• 20% saved more than £6K, while 30% saved less than £600.

Addressing the shortfall

Spending less

Most people would address the shortfall by spending less (on holidays, socialising and home improvements.

  • Others though would work longer, spend their savings or take out home equity.

Shortfall

Tax relief

It turns out that a quarter of respondents didn’t know that the government added to pension contributions in the form of income tax relief at your marginal rate.

  • They said that they would increase their contributions if that were the case (which it is).
Smart investors

Smart investors confidence

BlackRock have identified a group of savers that they call “Smart”.

  • They have less than half their savings in cash and save at least 10% of their salary.

SMART investors

So it’s a pretty low bar.

  • But only 15% of British respondents can clear it.2

Smart investors have more confidence in their future than the average person.

  • 80% are confident, compared to a UK average of 54%.

Smart salaries

They also tend to earn more.

But only 28% of them have a stocks and shares ISA.

  • And half of them rely on a financial adviser.
Conclusions

More people are saving, and more people feel better about their future.

  • But the over-reliance on cash remains staggering.

Fewer people are confident about making financial decisions.

  • And 40% of over-55s find the pensions freedoms “concerning”.

It’s scary out there.

Until next time.

  1. Or 69%, depending on which version of the report you looked at []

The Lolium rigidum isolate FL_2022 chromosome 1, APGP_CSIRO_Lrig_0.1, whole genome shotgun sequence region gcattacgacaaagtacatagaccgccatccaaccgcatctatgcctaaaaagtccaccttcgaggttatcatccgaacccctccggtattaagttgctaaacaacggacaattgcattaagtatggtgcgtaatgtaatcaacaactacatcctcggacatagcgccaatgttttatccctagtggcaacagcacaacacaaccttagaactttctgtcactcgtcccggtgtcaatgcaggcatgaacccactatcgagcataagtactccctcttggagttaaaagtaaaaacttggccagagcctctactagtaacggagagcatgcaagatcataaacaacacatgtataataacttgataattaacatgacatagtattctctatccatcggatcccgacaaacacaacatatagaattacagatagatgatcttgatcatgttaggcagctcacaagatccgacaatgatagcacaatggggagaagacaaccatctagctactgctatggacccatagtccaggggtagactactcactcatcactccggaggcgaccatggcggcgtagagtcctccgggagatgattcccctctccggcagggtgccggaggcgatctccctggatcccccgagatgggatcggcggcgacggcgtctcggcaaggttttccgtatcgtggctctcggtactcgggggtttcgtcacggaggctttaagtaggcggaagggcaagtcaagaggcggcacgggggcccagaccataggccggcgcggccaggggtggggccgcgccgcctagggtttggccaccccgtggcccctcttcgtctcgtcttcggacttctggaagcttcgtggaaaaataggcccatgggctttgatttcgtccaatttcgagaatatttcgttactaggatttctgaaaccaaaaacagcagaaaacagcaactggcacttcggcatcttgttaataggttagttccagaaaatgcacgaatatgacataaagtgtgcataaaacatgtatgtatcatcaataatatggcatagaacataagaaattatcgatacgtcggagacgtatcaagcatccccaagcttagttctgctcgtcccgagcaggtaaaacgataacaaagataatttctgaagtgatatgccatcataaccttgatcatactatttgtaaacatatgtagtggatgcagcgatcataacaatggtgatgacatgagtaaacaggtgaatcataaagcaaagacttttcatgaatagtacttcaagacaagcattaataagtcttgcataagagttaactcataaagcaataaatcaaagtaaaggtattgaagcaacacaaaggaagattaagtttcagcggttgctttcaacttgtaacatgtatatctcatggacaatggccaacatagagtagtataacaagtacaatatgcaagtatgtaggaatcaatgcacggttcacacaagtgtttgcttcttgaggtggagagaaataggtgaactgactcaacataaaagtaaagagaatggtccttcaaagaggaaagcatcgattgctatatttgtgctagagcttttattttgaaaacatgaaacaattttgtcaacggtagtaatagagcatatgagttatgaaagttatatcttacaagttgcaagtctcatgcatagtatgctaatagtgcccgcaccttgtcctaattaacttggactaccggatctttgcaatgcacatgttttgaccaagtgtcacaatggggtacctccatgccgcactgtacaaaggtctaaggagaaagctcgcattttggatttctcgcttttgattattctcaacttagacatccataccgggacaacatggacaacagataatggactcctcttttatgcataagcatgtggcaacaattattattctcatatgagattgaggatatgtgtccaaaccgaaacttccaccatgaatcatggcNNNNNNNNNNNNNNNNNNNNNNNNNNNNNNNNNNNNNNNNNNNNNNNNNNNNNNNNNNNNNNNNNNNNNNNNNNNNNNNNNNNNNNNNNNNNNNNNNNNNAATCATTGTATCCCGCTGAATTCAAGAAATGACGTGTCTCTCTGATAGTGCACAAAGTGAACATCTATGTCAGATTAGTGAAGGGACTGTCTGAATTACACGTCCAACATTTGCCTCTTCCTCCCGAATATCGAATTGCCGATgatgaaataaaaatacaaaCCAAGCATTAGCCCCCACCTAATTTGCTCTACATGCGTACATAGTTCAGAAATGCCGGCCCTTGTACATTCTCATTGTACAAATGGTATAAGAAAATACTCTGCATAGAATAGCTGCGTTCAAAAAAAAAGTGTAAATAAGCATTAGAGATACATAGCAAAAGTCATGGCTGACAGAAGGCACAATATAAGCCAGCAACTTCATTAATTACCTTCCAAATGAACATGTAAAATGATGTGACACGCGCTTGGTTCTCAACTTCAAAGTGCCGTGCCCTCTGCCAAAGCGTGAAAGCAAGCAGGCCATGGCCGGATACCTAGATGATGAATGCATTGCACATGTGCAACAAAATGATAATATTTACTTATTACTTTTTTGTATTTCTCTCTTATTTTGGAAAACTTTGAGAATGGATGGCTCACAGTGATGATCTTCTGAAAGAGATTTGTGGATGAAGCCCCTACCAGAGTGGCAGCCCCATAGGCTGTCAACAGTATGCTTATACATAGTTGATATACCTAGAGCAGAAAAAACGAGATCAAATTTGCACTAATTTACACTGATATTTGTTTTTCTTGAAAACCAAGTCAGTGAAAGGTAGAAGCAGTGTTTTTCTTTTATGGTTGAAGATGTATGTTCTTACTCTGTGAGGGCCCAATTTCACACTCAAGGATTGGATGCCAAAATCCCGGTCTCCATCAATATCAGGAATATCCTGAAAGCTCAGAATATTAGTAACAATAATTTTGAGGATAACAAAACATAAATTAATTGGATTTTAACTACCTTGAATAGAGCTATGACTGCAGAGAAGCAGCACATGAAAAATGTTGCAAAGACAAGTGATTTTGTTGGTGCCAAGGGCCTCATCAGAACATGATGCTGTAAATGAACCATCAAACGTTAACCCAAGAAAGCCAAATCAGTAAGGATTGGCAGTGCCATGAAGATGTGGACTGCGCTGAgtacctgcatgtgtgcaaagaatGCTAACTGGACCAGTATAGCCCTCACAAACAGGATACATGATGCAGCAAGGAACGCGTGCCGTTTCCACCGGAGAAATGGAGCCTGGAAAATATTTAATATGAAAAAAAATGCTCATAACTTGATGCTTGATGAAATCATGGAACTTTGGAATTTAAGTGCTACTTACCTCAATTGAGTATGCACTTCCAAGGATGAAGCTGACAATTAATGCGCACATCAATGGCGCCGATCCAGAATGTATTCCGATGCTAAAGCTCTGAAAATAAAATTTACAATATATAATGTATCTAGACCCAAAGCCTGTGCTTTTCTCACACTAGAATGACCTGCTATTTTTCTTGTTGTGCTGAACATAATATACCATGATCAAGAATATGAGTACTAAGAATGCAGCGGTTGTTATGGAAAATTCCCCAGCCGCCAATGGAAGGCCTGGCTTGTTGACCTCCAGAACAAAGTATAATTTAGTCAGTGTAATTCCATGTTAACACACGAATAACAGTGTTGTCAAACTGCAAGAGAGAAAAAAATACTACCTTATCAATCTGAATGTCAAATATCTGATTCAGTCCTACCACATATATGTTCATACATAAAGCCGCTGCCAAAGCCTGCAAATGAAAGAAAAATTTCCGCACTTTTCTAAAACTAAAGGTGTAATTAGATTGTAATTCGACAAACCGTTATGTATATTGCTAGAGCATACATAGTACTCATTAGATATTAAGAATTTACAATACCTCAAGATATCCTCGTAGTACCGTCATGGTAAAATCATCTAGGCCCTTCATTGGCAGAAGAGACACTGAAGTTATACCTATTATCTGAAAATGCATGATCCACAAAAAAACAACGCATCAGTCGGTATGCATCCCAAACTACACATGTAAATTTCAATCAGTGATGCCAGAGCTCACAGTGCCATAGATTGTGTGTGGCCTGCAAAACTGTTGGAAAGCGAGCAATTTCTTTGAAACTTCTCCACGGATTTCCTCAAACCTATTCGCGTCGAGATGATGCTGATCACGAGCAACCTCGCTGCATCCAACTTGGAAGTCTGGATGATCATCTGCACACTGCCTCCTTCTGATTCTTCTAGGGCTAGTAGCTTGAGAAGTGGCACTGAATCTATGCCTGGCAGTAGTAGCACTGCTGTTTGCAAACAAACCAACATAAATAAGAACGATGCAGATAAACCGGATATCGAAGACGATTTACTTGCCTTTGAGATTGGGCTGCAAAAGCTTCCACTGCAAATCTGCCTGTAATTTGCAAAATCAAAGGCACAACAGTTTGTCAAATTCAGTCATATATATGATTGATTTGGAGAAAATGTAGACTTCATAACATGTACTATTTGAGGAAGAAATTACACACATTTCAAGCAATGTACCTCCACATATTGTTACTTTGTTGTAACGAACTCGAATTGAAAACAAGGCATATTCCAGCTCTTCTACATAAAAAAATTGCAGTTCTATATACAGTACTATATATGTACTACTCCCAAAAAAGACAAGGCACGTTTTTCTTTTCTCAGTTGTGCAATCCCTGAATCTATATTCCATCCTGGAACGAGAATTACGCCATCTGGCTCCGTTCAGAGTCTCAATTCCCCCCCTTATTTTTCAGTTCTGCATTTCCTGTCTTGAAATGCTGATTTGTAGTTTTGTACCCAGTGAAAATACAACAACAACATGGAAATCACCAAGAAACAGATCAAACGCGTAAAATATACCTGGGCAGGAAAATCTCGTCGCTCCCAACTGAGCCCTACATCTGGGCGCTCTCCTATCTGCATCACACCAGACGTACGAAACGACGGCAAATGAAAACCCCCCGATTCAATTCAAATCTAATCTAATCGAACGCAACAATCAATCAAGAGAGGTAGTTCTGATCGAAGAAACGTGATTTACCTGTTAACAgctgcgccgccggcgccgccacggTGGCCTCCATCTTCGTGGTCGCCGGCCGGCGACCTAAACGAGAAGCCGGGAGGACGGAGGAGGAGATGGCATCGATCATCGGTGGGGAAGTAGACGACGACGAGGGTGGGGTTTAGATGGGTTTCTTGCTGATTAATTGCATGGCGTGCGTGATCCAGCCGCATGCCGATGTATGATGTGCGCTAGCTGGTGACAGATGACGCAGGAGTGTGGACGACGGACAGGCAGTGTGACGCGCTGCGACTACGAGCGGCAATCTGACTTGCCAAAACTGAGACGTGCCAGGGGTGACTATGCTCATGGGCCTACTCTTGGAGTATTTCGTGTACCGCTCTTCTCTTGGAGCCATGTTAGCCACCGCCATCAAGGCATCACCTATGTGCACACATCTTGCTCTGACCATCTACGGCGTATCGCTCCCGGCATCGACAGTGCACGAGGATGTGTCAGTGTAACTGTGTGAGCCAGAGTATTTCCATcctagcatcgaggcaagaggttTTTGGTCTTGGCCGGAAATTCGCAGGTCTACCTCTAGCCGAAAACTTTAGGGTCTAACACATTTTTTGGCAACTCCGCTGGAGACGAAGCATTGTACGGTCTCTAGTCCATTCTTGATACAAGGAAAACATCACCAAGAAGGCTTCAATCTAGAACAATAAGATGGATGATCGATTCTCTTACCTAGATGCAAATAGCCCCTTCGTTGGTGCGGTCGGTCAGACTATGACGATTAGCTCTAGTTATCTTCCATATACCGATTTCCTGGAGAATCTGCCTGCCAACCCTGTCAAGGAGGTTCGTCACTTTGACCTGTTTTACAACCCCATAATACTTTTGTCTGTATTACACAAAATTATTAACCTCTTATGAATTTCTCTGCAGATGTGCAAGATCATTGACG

2. Or only 8%, depending on which part of BlackRock’s report you look at []

Mike is the owner of 7 Circles, and a private investor living in London. He has been managing his own money for 35 years, with some success.

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3 Responses

  1. Bryan Matthew says:

    Mike- the results are interesting but sadly not surprising. There is a general lack of education, knowledge and most of all, confidence about investment -and I suspect many have had their fingers burnt when they have got involved in it previously. A large number are generally ignorant of what can be achieved by moving out of cash.

    My first involvment in investment was in being persuaded to take out an Endowment Mortgage that was backed by a ‘low cost’ savings plan that had to achieve a 10% per annum return just to pay off the loan it was covering and despite being told that my plan was not only low cost but ‘low risk’, suprise surprise, it led to a 40% shortfall in paying off my mortgage.

    I can understand after this kind of experience whether it was private pensions, endowment mortgages et al that the majority of joe and jane public stick with things that they understand and trust -which is sad.

    As it happened, the loss I incurred on my mortgage tempted me to understand more about how investments and assets work and has led to my own investment success-so it is not all bad!

  2. weenie says:

    Sadly, it’s not just lack of education or knowledge – some people just aren’t interested in their finances. My ex-boss, a highly intelligent professional revealed that he didn’t have an ISA because he thought they were ‘too complicated’! And my friend (in her mid-40s) opted out of her company pension and has no pension whatsoever. Yes, her mortgage will be paid off in a few years time but I’m sure she will realise that she can’t live on the state pension so is likely to be working into her old age…

  3. Bryan Matthew says:

    I get that – we do need schools/educators to educate children and adults on some basic issues of Personal Finance-and for them to realise that like any other subject or specialism, you do not need any special powers to invest well- you just need to learn its language, understand how it works and put some ideas into practice…

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Blackrock Pulse 2017 – Survey of UK investors

by Mike Rawson time to read: 3 min